So we set off to spend an afternoon in Ditchling with our new-found cousins and to meet the widow of the archivist for the Old Meeting House and another avid Denman researcher (who is related to the Sussex Denmans but much further back in generations).
To briefly recap the two lines of most interest to me (and my cousin): I descend from William Denman and Ann Boorman who married in 1790, lived in Hythe in Kent and migrated to America in 1795 with 3 young children. My cousin descends from Michael Denman and Elizabeth Hubbard who married in 1784 and raised their family in the area of Hurstpierpoint, Sussex. I have also connected with another cousin who descends on this line from a different son than my English cousin. It is discovering the parents for both William and Michael Denman that we are interested in.
A relative , John Bluet Denman, in the 1970s or early 1980s created a family tree for my line (for my uncle, Richard Denman) showing William as the son of William Denman and Ann Marten and showing Michael as also the son of these two. At least one other Denman researcher has also placed my William as son of William Denman and Ann Marten. With no church register currently available, and no will for the father William, to date there is no evidence supporting this part of the tree. Apparently there was a church register of births and deaths originally, which was seen and used by various researchers (including perhaps John B. Denman and certainly Leonard Maguire, archivist for the Old Meeting House) but which has gone missing since the mid-1980s or so. This register covered approximately the years 1737 – 1810 (during which my ancestor William was born and baptized as an adult into the church and Michael also would have been). As a congregation of a non-confoming and often persecuted church in England the records were never part of the officially recognized public records like the parish records or Bishop’s Transcripts and I’m told that records were often kept at a member’s home rather than the church (even after there was a church building).
One of the pictures that didn’t get taken was of the tea party we had on the small lawn in front of the the cottage (which is on the left side of this picture, with the chapel on the right) between the house and the old gravestones . It was a beautiful sunny afternoon with a clear blue sky and the border of flowers against the cottage front wall was in full display, as shown in the picture. We sat around a low table on which there was a tea pot, cups on saucers, and a plate piled high with “rock cakes” made by our hostess that day. After we had all been served with a first round of tea and cakes, she brought out a plate of freshly-baked lemon cake. Yum! There were books piled in the corners to look through when I could pull myself away from the conversation, which meandered from Denman family history to Mr. Maguire’s archival interests to current-day church interests.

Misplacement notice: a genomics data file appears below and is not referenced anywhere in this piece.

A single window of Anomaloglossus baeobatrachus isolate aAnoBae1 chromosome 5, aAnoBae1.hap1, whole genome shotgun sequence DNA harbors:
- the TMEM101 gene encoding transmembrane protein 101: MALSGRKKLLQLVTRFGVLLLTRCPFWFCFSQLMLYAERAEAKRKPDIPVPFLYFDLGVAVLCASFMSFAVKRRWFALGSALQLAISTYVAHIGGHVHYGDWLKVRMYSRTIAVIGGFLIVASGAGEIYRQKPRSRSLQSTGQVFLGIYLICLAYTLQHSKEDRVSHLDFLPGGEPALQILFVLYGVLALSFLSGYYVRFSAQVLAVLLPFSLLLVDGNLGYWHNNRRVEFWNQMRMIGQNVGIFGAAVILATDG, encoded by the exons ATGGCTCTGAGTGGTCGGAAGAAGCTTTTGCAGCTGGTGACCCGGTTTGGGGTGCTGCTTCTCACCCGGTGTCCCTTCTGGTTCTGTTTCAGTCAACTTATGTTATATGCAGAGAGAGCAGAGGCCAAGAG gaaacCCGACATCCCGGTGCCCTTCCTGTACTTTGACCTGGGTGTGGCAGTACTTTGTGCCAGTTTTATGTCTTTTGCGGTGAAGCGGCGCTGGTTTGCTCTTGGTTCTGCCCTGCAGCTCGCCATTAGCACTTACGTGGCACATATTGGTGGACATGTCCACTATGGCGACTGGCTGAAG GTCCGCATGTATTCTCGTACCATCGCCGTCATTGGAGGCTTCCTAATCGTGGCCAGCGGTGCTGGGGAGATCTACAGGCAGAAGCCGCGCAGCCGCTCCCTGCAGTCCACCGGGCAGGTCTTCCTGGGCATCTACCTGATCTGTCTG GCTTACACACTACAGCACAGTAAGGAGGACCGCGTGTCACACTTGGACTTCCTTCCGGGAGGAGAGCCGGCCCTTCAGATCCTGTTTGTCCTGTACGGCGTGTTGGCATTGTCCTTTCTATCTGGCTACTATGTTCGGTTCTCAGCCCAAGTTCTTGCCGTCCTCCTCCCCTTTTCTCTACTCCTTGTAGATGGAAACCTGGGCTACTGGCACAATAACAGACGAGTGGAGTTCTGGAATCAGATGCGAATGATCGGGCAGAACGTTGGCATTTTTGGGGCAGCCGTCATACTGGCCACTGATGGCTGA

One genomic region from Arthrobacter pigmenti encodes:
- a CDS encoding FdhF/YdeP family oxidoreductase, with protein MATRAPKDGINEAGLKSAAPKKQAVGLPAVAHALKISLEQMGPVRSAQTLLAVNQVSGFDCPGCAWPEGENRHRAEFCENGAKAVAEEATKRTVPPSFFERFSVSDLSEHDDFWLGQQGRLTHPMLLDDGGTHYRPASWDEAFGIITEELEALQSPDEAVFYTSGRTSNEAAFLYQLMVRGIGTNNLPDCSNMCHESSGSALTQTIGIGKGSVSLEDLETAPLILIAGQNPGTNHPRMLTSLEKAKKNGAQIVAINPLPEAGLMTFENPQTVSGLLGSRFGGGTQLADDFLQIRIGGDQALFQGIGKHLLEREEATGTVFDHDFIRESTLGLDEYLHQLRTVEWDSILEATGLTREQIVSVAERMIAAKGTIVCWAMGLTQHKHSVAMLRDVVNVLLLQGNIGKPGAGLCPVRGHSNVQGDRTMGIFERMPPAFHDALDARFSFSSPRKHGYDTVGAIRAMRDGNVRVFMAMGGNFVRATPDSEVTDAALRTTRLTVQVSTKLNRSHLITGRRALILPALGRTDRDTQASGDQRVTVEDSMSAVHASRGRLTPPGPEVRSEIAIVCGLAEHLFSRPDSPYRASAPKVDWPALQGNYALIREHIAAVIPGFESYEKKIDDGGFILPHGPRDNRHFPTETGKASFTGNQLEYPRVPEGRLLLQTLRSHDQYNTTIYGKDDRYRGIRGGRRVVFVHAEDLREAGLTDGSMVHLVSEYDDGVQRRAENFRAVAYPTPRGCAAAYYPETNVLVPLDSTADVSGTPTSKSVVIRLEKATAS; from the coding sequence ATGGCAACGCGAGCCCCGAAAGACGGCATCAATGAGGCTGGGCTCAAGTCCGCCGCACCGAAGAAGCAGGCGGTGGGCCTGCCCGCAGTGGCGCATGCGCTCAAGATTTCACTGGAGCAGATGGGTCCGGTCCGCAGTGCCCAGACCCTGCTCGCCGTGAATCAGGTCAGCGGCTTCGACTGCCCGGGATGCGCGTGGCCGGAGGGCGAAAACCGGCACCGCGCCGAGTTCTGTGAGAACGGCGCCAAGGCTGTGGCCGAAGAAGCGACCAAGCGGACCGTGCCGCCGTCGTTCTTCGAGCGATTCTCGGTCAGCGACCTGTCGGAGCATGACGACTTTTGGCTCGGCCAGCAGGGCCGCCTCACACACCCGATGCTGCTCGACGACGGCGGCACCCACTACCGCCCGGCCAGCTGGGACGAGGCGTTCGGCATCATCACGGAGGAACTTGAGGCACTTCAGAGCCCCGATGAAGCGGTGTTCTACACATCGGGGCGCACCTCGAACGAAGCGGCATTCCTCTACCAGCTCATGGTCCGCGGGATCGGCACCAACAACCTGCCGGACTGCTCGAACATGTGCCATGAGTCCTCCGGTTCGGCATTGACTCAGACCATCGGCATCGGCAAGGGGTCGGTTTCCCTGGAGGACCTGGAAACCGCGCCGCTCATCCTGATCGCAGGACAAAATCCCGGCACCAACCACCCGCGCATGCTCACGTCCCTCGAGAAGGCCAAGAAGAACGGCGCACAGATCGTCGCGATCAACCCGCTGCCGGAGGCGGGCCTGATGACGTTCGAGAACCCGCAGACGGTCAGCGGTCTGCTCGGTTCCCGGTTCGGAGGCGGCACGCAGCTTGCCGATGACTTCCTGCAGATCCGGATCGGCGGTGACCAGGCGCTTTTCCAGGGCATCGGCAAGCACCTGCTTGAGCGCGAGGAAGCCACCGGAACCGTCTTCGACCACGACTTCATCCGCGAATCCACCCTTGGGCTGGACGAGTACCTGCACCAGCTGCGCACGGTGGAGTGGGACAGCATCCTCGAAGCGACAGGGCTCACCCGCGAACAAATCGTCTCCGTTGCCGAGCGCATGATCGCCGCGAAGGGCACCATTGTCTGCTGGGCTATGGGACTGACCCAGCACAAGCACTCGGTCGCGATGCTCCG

There were two particularly interesting experiences that afternoon. One was seeing the chapel itself and the memorial tablets around the room.The other was the adventure of climbing down an old wooden ladder into the cellar of the old cottage and seeing the bare stones and original underpinnings of the structure. One of the stones could be seen to have a number carved into it but I could not tell if it was part of a date or something else. Unfortunately, the crypt under the chapel which contains my putative relatives is no longer accessible. Recent work on the floor covered over the entry – no clue why they would think no one would want to see old graves/memorials! So the archival notes by Mr. Maguire and the memorial tablets in the chapel itself are all that is left.